2

I've searched around and seen similar discussions in previous posts, but the question has never been answered to my satisfaction. Essentially, I'm looking for a quick, elegant and simple way in PHP to ask the question 'Does this exist, and if it does, does it have a non-zero, non-null value?' that does not throw a notice in "property of non-object" scenarios or undefined variables.

Here's the scenario and a couple of versions that I've tested:

// Setting up
$a = ['key' => 'value', 'otherKey' => 'otherValue', 'sub' => ['key' => 'value']];
$b = 0;
$c = 123;
$d = 'string';
$e = (object) $a;

// my tests:
!! $b 
=> false
!! $c
=> true
!! $a['key']
=> true
!! $a['notExist']
=> PHP Notice:  Trying to get property of non-object on line 1
!! $e->key
=> true
!! $e->notExist
=> PHP Notice:  Trying to get property of non-object on line 1
!! $f
=> PHP Notice:  Trying to get property of undefined variable on line 1

I've done the same with isset(), empty() and all kinds of things. I've managed to build a somewhat workable version of the thing I'm trying to do by building a function that checks types, traverses namespaces and does all kinds of voodoo to the argument you're throwing at it, but it feels like it shouldn't have to be that complicated.

Is there really no better way to ask "Does this exist and is it set to a non-zero, non-null value?"

  • 3
    Can u explain why empty isn't enough here?: A variable is considered empty if it does not exist or if its value equals FALSE. empty() does not generate a warning if the variable does not exist." and from Booleans: When converting to boolean, the following values are considered FALSE: "[...]the integer 0 (zero); the float 0.0 (zero); the empty string, and the string "0"; an array with zero elements; the special type NULL (including unset variables) [...]". Shouldn't !empty work? – FirstOne Jan 18 '18 at 17:22
  • You know what? I think you're right, !empty($object->notExisting->alsoNotExisting) returns false, not a warning... I still get an error if I try to wrap a namespaced static function call if that method doesn't exist, but that's an edge case. – Breki Tomasson Jan 19 '18 at 5:13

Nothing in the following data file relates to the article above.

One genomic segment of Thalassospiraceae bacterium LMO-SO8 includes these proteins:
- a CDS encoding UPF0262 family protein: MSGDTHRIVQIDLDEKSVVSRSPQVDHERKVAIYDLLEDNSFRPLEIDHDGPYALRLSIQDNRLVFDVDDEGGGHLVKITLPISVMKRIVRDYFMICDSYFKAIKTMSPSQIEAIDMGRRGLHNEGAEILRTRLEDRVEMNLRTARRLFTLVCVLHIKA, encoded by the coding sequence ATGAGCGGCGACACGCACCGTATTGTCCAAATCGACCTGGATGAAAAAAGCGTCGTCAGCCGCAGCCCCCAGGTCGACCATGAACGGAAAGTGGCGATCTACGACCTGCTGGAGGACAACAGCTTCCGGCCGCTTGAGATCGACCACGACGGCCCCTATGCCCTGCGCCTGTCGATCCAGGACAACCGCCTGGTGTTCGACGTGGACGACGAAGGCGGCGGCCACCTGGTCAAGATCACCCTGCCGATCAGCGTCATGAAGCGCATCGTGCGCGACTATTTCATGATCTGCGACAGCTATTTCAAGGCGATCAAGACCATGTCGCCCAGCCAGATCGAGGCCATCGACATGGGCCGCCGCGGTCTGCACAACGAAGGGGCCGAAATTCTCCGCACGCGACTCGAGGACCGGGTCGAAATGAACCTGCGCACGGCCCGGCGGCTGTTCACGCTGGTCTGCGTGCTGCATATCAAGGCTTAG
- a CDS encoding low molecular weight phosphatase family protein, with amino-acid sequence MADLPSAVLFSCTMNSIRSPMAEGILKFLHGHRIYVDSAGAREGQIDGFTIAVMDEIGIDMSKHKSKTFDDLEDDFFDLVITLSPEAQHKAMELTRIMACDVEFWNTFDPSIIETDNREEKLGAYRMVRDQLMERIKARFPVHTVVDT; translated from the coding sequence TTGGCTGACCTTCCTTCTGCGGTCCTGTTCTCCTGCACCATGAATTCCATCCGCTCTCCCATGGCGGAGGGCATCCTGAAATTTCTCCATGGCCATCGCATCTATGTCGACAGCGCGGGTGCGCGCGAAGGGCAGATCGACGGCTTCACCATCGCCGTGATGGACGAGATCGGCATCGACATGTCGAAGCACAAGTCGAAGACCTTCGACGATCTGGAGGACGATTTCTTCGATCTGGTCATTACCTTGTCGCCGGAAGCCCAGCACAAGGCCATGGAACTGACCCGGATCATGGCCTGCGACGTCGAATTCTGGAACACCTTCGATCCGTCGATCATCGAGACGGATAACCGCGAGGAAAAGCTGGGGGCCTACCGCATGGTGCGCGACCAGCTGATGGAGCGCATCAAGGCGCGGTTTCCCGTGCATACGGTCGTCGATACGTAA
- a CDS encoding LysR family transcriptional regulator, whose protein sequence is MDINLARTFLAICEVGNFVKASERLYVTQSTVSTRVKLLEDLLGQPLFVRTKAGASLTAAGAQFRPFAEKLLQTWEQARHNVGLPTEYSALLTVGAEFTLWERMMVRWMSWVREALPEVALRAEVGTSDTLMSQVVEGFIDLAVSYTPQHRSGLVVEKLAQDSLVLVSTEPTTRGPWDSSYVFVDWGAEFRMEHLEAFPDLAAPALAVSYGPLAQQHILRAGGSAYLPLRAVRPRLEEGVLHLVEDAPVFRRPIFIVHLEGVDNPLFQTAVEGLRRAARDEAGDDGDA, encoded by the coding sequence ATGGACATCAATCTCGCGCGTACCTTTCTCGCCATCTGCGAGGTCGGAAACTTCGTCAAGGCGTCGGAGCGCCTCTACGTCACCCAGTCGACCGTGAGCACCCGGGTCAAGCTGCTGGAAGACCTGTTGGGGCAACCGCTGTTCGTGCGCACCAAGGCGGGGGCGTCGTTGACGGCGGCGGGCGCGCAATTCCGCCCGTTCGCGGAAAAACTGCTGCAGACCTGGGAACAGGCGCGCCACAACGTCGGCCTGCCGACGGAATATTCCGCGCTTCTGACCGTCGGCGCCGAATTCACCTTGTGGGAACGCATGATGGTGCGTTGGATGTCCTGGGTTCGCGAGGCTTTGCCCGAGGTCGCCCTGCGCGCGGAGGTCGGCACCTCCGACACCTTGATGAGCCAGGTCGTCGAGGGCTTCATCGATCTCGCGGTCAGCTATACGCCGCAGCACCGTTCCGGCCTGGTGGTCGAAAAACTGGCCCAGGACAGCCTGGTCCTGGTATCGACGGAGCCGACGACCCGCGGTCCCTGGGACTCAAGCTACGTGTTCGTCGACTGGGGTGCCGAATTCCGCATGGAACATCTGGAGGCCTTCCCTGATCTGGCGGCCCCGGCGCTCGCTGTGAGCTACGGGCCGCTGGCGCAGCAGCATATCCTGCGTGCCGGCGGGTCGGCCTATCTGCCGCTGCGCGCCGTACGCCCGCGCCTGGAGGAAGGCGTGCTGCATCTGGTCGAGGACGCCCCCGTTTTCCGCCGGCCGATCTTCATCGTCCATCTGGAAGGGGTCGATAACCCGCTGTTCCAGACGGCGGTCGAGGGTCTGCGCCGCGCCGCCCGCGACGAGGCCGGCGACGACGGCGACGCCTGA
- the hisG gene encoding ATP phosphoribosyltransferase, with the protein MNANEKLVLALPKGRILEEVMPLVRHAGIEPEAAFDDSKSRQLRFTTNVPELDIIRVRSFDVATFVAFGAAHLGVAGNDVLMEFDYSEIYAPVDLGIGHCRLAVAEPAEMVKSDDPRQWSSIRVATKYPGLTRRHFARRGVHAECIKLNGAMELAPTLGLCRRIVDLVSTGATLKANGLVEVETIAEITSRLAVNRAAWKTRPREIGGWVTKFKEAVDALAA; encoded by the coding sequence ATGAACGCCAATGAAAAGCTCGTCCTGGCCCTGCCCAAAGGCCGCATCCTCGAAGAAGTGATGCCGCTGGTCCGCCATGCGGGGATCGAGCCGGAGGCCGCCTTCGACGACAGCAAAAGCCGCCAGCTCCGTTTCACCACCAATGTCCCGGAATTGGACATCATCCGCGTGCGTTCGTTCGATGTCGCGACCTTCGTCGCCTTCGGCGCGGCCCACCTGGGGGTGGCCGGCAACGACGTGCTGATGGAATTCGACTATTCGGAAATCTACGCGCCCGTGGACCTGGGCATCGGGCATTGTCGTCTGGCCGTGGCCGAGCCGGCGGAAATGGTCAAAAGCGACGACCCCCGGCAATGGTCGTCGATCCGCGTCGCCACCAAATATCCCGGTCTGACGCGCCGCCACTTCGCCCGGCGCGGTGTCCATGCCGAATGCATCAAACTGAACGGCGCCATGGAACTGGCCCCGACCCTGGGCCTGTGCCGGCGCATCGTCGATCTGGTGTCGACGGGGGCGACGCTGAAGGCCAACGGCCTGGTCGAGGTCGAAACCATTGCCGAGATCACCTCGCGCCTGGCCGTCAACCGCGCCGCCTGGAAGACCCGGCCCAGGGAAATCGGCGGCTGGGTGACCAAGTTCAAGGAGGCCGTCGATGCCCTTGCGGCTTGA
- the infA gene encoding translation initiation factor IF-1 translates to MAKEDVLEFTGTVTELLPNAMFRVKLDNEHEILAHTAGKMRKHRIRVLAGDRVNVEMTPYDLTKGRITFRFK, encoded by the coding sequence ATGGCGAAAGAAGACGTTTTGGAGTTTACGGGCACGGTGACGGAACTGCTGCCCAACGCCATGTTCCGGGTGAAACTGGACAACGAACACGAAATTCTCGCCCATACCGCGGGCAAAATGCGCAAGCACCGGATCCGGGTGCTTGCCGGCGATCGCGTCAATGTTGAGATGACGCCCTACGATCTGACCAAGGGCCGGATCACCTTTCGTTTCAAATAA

• The function you are looking for is empty(). Also read about isset() and how values of different types behave when they are compared or used in boolean context. – axiac Jan 19 '18 at 11:06
  • I still get an error if I try to wrap a namespaced static function call if that method doesn't exist – calls to undefined functions are a completely different cattle of fish than a falsey value. Function calls aren't typically variable and hence it makes little sense that you would have to deal with that situation. Falsey values OTOH are very common. – deceze Jan 19 '18 at 11:22
2

You can still go with empty. As the documentation states:

Determine whether a variable is considered to be empty. A variable is considered empty if it does not exist or if its value equals FALSE. empty() does not generate a warning if the variable does not exist.

Then we can check how PHP converts values to booleans:

When converting to boolean, the following values are considered FALSE:
-- the boolean FALSE itself
-- the integer 0 (zero)
-- the float 0.0 (zero)
-- the empty string, and the string "0"
-- an array with zero elements
-- the special type NULL (including unset variables)
-- SimpleXML objects created from empty tags
Every other value is considered TRUE (including any resource and NAN).

So, you should be good with just !empty, even if any level doesn't exist, such as:

!empty($foo)
!empty($foo->bar->num1)
!empty($foo['bar']['num1'])

None of the above should show a warning.


Now, when it comes to functions, we can't really use empty to check for it's existence. For that, we need to be more specific: function_exists or something alike, such as method_exists.

0

Generally, my go to is

if ( isset( $var) && $var !== 0 )
{
    // condition met
}

The shorthand AND operator will end if the value is not set, and if it is set, then it will check for NULL value. The shorthand checks should prevent errors for variable not set.

  • I'm not sure how the op treats it, but this will fail if $var = '0'. – FirstOne Jan 18 '18 at 17:47
  • @FirstOne that would be a case, but then it would be a string? I added that last condition since he asked for it to be a non-zero, the alternative could be != instead then. – Ice76 Jan 18 '18 at 17:54
  • Yeah, @Ice76, this is pretty much how I've been doing it, too, but I'm unhappy with the needless complexity of the statement - it's three separate requests just to guard for the next line. I've namespaced it away to allow me to as if (v::good($variable)), which returns 'true' on things that have a value and 'false' on things that are null, zero or non-existant, I was just trying to see if there was any more 'native' way to do it that didn't involve so many different queries on the variable. – Breki Tomasson Jan 19 '18 at 5:18
  • !is_null is redundant, isset already covers that. – deceze Jan 19 '18 at 11:23
  • @Breki v::good won't guard against undefined variables; a user defined function can't handle that. – deceze Jan 19 '18 at 11:25

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